What does 'Easy Phone' do on my Naida?

Still investigating how to use the mobile and I remember seeing Easy Phone on the screen when my aids were been set but it was not ticked.

What does this do and would it be good to get it ticked?

I know I have the basic Naida (III S) but I did see it on the screen.

If it was ticked, would it change it to t-coil without me touching anything when I put BB up to my ear (BB has hearing mode - t coil)?

Thanks. :slight_smile:

(It also says EasyAudio and EasyBluetooth, what are these?)

The easy phone enables the reed switch on the aids that turns the aids onto a dedicated telecoil/telephone program. This then may fire the phone signal to both ears to improve the snr of the callers voice. The mix of the mic/phone input is configurable, as is the choice to enable both ears. The efficacy of the reed/telecoil pick-up is based on the MMF ( google it ;)) generated by the driving speaker and it’s proximity to your aid.

Other Easy functions are basically allowing quick automatic connections on the same principle.

If my MyPilot says Phone via t-coil and mic, does that mean I have Easy Phone on already?

Only if it’s been enabled in the programming. Get your Audiologist/HIS to show you the screen where they select the Easy T options.

Easy Phone, creates a separate program activated by a small magnet that you stick on your landline phone.

I have the Naida VSP`s and this does not send sound to both ears. I think the next model up has something called “Duophone” that does send sound to both ears.

Put me right if Im wrong, it would be very useful on these Naidas.

JohnD

Only the Naida IX has the Duo Phone but it says the III and V both have the Easy Phone, Easy FM, Easy Audio and Easy Bluetooth.

Still trying to find out what they mean when they say Easy Audio and Easy Bluetooth?

I am wondering whether the Easy Phone with the magnet would work on a mobile phone. The Blackberry Bold 9700 and 9780 has a hearing aid mode with telecoil. Found out through research. :smiley:

This Link say -
4 automatic programs for FM, using the phone, binaural stero streaming of audio signal and hands free binaural mobile phone use.

http://www.phonak.com/content/dam/phonak/b2b/C_M_tools/Hearing_Instruments/Naida/Naida_PowerHearing/22337_027_0580_02_Naida_III_V_IX_Product_Information_V4.00.pdf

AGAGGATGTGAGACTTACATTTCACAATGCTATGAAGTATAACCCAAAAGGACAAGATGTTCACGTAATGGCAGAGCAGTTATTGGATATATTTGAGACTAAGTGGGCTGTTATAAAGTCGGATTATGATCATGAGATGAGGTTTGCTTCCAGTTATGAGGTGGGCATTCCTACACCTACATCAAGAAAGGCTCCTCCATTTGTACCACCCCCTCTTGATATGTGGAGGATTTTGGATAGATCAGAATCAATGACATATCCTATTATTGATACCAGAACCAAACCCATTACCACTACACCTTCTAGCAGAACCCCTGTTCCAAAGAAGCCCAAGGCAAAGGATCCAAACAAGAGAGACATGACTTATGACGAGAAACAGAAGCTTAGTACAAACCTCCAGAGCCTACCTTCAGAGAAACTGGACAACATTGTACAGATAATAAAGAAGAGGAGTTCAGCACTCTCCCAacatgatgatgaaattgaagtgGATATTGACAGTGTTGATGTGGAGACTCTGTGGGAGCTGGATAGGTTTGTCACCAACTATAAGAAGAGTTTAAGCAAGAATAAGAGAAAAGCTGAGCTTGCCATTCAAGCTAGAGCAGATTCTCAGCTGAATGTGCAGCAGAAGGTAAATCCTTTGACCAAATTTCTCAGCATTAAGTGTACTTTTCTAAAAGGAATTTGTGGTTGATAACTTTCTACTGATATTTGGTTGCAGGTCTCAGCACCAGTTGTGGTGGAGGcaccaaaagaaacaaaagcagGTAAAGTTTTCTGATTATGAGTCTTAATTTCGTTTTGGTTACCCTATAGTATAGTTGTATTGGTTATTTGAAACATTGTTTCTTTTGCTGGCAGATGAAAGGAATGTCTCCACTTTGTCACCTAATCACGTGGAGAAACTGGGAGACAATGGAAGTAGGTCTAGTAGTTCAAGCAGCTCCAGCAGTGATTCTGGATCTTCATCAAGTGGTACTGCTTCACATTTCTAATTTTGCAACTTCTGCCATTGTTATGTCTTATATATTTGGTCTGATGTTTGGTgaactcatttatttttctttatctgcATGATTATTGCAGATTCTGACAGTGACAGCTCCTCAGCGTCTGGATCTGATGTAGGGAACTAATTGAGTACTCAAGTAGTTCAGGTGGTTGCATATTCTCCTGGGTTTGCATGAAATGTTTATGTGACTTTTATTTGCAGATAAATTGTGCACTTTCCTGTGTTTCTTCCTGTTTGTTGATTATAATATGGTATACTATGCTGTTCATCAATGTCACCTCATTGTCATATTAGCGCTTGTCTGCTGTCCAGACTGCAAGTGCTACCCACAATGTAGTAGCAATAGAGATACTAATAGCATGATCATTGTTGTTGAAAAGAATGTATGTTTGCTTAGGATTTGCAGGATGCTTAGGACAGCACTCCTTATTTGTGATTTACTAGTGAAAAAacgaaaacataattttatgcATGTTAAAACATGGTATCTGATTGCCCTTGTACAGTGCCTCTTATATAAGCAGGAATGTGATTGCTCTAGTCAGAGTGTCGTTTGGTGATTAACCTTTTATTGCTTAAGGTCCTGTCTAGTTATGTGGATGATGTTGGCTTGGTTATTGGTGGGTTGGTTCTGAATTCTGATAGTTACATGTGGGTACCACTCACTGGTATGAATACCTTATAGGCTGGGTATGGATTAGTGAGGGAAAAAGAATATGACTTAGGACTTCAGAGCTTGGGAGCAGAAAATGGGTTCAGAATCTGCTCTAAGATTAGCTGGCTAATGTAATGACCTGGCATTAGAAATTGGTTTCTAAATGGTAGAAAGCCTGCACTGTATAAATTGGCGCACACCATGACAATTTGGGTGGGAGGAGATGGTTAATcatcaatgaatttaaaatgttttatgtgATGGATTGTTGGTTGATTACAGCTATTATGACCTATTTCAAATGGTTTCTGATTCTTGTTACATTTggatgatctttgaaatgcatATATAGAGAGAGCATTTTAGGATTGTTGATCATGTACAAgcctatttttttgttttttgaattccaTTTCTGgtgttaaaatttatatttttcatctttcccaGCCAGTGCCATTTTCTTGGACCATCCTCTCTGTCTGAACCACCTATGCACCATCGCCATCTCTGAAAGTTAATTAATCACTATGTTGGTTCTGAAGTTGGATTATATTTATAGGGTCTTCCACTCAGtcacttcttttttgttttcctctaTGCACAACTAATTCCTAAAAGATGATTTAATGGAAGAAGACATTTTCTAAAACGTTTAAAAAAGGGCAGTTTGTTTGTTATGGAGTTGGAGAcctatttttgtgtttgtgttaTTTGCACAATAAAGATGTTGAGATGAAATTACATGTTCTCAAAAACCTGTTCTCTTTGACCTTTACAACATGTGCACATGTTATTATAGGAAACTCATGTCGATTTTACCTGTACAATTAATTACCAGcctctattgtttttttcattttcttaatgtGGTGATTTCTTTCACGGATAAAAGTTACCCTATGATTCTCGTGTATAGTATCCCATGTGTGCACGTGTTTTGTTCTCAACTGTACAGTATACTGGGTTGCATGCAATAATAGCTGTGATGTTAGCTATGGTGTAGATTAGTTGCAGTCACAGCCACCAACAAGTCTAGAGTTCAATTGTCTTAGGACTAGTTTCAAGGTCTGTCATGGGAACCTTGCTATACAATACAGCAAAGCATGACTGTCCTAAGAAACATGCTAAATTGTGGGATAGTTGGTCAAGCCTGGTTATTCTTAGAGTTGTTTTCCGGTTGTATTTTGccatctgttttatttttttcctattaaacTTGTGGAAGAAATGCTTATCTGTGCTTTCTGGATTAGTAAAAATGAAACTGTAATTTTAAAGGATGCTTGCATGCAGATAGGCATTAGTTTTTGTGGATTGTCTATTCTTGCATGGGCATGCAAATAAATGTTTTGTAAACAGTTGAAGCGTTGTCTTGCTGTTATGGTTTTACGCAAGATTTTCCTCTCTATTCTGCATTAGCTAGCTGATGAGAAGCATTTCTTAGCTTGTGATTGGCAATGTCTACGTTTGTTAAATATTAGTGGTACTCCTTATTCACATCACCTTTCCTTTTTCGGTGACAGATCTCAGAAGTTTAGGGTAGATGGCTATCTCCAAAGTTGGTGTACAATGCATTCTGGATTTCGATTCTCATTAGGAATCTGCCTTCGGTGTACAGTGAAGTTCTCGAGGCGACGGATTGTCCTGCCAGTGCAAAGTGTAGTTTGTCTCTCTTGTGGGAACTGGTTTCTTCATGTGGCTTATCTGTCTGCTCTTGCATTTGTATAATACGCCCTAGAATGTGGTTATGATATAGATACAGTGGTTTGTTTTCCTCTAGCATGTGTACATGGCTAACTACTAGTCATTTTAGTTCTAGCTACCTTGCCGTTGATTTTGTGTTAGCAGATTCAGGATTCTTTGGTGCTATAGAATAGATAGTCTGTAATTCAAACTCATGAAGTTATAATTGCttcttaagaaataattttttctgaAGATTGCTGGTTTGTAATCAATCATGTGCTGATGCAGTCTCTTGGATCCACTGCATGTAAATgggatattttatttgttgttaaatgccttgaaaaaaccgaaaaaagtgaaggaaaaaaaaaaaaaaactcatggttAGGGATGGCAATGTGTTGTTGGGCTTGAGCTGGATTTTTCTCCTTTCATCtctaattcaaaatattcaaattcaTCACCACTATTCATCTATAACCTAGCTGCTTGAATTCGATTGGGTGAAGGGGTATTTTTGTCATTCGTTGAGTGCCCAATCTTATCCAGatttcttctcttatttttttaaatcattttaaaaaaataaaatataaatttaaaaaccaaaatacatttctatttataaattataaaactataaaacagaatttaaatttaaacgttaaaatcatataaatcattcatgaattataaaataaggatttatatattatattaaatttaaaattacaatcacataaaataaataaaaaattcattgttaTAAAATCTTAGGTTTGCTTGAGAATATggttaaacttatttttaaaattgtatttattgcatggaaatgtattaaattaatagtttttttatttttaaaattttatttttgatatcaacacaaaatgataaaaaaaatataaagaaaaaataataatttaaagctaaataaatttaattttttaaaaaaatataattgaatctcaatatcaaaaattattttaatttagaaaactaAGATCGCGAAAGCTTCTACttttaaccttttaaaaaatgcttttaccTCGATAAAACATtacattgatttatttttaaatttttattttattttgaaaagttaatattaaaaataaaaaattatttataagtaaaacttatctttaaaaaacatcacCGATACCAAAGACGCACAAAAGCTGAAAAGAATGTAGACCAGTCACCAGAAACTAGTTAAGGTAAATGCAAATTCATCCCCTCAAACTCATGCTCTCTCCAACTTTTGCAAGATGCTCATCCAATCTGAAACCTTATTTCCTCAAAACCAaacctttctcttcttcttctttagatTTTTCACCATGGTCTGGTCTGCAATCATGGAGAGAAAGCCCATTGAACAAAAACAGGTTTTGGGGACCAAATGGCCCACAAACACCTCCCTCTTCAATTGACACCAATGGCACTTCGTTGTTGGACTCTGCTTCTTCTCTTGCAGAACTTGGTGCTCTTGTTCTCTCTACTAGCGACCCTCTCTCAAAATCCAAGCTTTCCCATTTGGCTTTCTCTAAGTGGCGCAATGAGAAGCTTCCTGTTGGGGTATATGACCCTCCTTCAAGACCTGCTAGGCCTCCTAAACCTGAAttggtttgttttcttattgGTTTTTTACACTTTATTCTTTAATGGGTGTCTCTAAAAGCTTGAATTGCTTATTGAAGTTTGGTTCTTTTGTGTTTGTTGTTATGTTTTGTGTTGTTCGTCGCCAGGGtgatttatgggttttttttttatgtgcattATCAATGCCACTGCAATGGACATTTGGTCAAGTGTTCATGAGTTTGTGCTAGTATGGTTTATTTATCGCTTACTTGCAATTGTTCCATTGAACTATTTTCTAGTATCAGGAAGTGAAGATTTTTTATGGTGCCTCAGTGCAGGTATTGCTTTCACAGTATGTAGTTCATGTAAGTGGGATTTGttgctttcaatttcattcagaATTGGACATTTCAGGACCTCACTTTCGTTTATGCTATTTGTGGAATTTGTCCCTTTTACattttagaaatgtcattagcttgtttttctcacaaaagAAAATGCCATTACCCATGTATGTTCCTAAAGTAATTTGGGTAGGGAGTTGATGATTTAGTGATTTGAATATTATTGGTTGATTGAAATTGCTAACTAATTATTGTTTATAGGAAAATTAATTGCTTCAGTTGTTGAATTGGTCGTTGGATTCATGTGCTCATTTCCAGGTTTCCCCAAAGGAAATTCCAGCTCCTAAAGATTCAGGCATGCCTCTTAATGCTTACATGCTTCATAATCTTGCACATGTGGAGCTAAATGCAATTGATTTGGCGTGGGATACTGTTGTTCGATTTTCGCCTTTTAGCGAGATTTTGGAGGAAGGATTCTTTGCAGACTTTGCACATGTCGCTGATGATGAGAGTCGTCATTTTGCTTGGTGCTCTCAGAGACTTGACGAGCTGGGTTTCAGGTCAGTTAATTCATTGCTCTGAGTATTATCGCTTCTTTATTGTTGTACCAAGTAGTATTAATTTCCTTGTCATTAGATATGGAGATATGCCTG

I think it maybe so the Compilot works with the Niada’s?

NaidaUP.

The Compilot seems to be the way to connect to mobile phones, TV etc. as it sends sound to both aids. The instructions give more information, but not sure about the spoken alerts – or the price…

JohnD

Have you got Easy Phone activated with your Naida? Did the NHS give you a magnet or did you have to buy it privately?

Just wondering if I need to make an appointment with my private aud or the hospital?

Thank you.

NaidaUP.

The NHS gave me the Naida`s and a case for them, but no instructions.
I have tried easy phone, which worked with my Screenphone without a magnet. So it may not always be necessary if the phone is hearing aid compatible. Is easy phone enabled?

I have just checked the original NHS settings, and only Soundflow and T-coil are activated. It would be wise to go to the NHS if they are still tweaking them, depending on your relationship with them.

From experience people seem to have problems with automatic switching in and out of the t-coil program when using easyphone as they alter the proximity of the telephone headset to their hearing aids while talking on the phone. Most users find a manual telecoil program to be a more stable solution.

From trying easyphone, there is a delay before switching back the normal setting. Therefore. Any slight movement of the handset should not lose the signal.

I tried EasyPhone (actually DuoPhone since I have naiad IX) and I too found it annoying. There was a delay in switching, some phone needed a magnet some didn’t, move the phone wrong and it switched out, etc… I had my AUD shut it off; I much prefer the manual program.

I also have the Phonak iCOM which communicates to the cellular phone using Bluetooth and then transmits it to my hearing aids. I use that a lot for music, but on phone calls people complain that the microphones are too sensitive. I now mostly use my cellular with the hearing aids on microphone like normal.<O:p</O:p
<O:p</O:p

A few things I have found on the cellular phone side.
<O:p</O:pLook for the M4/T4 rating

Try it in store before buying it. I have found a LARGE difference in HA compatibility even between M4/T4 phones.
<O:p</O:p

Avoid GSM based carriers (AT&T, T-Mobile, etc…), go with CDMA (Verizon, Sprint) or LTE (not available many places yet). GSM causes much more interference with hearing aids than CDMA or LTE. Don’t believe me, set an AT&T cell phone next to a speaker for a while and listen for the data noise.

Look for a phone that has a speaker as close to the top as possible. I have found that phones with speakers lower on the body of the phone cause more feedback when compared to phone with the speaker near the top edge. Having the speaker near the top edge also helps you to align the phone with your hearing aid microphones easier.<O:p</O:p